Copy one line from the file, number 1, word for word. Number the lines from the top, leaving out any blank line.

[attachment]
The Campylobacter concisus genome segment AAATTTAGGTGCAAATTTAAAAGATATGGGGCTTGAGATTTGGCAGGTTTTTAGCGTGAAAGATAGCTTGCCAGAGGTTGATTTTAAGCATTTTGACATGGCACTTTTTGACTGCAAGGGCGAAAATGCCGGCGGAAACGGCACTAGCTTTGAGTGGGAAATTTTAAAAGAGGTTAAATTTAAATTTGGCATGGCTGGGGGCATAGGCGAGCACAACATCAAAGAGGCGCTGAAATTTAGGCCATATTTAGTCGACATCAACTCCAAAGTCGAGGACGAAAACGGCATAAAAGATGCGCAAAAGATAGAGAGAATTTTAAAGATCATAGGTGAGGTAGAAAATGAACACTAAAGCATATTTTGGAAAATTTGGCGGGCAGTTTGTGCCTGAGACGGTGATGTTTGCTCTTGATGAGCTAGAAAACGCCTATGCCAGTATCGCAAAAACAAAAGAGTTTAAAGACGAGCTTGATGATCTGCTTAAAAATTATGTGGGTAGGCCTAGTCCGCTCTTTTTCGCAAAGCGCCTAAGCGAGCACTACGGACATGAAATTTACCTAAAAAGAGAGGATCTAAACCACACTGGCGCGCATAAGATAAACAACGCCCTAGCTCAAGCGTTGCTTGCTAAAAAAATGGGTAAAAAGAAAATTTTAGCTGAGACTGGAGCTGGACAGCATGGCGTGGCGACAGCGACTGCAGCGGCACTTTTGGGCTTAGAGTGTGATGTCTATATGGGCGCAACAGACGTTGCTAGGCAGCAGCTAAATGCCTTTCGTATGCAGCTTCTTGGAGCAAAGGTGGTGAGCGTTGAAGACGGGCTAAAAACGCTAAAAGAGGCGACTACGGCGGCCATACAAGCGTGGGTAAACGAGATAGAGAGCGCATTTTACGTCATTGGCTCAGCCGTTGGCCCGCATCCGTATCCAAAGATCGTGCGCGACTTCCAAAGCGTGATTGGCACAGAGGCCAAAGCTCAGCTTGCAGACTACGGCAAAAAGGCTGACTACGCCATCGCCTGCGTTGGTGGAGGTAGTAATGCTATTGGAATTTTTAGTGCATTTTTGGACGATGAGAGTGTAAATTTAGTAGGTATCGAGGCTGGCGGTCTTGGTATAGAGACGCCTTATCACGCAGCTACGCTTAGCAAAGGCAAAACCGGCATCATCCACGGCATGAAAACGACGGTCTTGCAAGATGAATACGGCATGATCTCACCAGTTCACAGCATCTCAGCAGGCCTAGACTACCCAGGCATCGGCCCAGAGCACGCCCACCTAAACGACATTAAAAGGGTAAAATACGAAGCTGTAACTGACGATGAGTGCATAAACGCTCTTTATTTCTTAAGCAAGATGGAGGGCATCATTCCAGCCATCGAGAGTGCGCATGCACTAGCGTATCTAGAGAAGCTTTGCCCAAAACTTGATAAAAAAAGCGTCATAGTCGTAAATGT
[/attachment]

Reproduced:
The Campylobacter concisus genome segment AAATTTAGGTGCAAATTTAAAAGATATGGGGCTTGAGATTTGGCAGGTTTTTAGCGTGAAAGATAGCTTGCCAGAGGTTGATTTTAAGCATTTTGACATGGCACTTTTTGACTGCAAGGGCGAAAATGCCGGCGGAAACGGCACTAGCTTTGAGTGGGAAATTTTAAAAGAGGTTAAATTTAAATTTGGCATGGCTGGGGGCATAGGCGAGCACAACATCAAAGAGGCGCTGAAATTTAGGCCATATTTAGTCGACATCAACTCCAAAGTCGAGGACGAAAACGGCATAAAAGATGCGCAAAAGATAGAGAGAATTTTAAAGATCATAGGTGAGGTAGAAAATGAACACTAAAGCATATTTTGGAAAATTTGGCGGGCAGTTTGTGCCTGAGACGGTGATGTTTGCTCTTGATGAGCTAGAAAACGCCTATGCCAGTATCGCAAAAACAAAAGAGTTTAAAGACGAGCTTGATGATCTGCTTAAAAATTATGTGGGTAGGCCTAGTCCGCTCTTTTTCGCAAAGCGCCTAAGCGAGCACTACGGACATGAAATTTACCTAAAAAGAGAGGATCTAAACCACACTGGCGCGCATAAGATAAACAACGCCCTAGCTCAAGCGTTGCTTGCTAAAAAAATGGGTAAAAAGAAAATTTTAGCTGAGACTGGAGCTGGACAGCATGGCGTGGCGACAGCGACTGCAGCGGCACTTTTGGGCTTAGAGTGTGATGTCTATATGGGCGCAACAGACGTTGCTAGGCAGCAGCTAAATGCCTTTCGTATGCAGCTTCTTGGAGCAAAGGTGGTGAGCGTTGAAGACGGGCTAAAAACGCTAAAAGAGGCGACTACGGCGGCCATACAAGCGTGGGTAAACGAGATAGAGAGCGCATTTTACGTCATTGGCTCAGCCGTTGGCCCGCATCCGTATCCAAAGATCGTGCGCGACTTCCAAAGCGTGATTGGCACAGAGGCCAAAGCTCAGCTTGCAGACTACGGCAAAAAGGCTGACTACGCCATCGCCTGCGTTGGTGGAGGTAGTAATGCTATTGGAATTTTTAGTGCATTTTTGGACGATGAGAGTGTAAATTTAGTAGGTATCGAGGCTGGCGGTCTTGGTATAGAGACGCCTTATCACGCAGCTACGCTTAGCAAAGGCAAAACCGGCATCATCCACGGCATGAAAACGACGGTCTTGCAAGATGAATACGGCATGATCTCACCAGTTCACAGCATCTCAGCAGGCCTAGACTACCCAGGCATCGGCCCAGAGCACGCCCACCTAAACGACATTAAAAGGGTAAAATACGAAGCTGTAACTGACGATGAGTGCATAAACGCTCTTTATTTCTTAAGCAAGATGGAGGGCATCATTCCAGCCATCGAGAGTGCGCATGCACTAGCGTATCTAGAGAAGCTTTGCCCAAAACTTGATAAAAAAAGCGTCATAGTCGTAAATGT